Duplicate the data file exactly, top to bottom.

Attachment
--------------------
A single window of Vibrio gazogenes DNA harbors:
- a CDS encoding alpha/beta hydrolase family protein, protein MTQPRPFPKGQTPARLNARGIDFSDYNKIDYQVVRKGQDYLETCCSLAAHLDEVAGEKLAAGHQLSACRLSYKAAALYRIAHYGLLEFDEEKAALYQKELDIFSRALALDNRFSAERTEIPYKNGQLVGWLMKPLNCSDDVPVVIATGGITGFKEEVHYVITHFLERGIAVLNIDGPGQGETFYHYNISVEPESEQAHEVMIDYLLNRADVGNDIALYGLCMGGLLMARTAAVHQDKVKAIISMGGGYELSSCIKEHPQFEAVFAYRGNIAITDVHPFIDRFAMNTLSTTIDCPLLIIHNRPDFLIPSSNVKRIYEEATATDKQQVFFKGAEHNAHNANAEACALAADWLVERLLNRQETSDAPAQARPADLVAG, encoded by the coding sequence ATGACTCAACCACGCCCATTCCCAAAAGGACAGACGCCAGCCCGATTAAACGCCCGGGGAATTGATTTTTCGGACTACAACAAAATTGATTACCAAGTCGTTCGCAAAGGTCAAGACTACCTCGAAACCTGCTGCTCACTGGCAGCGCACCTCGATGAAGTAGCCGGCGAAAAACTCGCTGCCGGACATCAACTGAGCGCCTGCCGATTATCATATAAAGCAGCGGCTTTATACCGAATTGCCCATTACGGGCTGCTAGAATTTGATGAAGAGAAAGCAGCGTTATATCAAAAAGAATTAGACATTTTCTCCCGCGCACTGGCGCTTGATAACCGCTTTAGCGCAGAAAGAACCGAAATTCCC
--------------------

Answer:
A single window of Vibrio gazogenes DNA harbors:
- a CDS encoding alpha/beta hydrolase family protein, protein MTQPRPFPKGQTPARLNARGIDFSDYNKIDYQVVRKGQDYLETCCSLAAHLDEVAGEKLAAGHQLSACRLSYKAAALYRIAHYGLLEFDEEKAALYQKELDIFSRALALDNRFSAERTEIPYKNGQLVGWLMKPLNCSDDVPVVIATGGITGFKEEVHYVITHFLERGIAVLNIDGPGQGETFYHYNISVEPESEQAHEVMIDYLLNRADVGNDIALYGLCMGGLLMARTAAVHQDKVKAIISMGGGYELSSCIKEHPQFEAVFAYRGNIAITDVHPFIDRFAMNTLSTTIDCPLLIIHNRPDFLIPSSNVKRIYEEATATDKQQVFFKGAEHNAHNANAEACALAADWLVERLLNRQETSDAPAQARPADLVAG, encoded by the coding sequence ATGACTCAACCACGCCCATTCCCAAAAGGACAGACGCCAGCCCGATTAAACGCCCGGGGAATTGATTTTTCGGACTACAACAAAATTGATTACCAAGTCGTTCGCAAAGGTCAAGACTACCTCGAAACCTGCTGCTCACTGGCAGCGCACCTCGATGAAGTAGCCGGCGAAAAACTCGCTGCCGGACATCAACTGAGCGCCTGCCGATTATCATATAAAGCAGCGGCTTTATACCGAATTGCCCATTACGGGCTGCTAGAATTTGATGAAGAGAAAGCAGCGTTATATCAAAAAGAATTAGACATTTTCTCCCGCGCACTGGCGCTTGATAACCGCTTTAGCGCAGAAAGAACCGAAATTCCC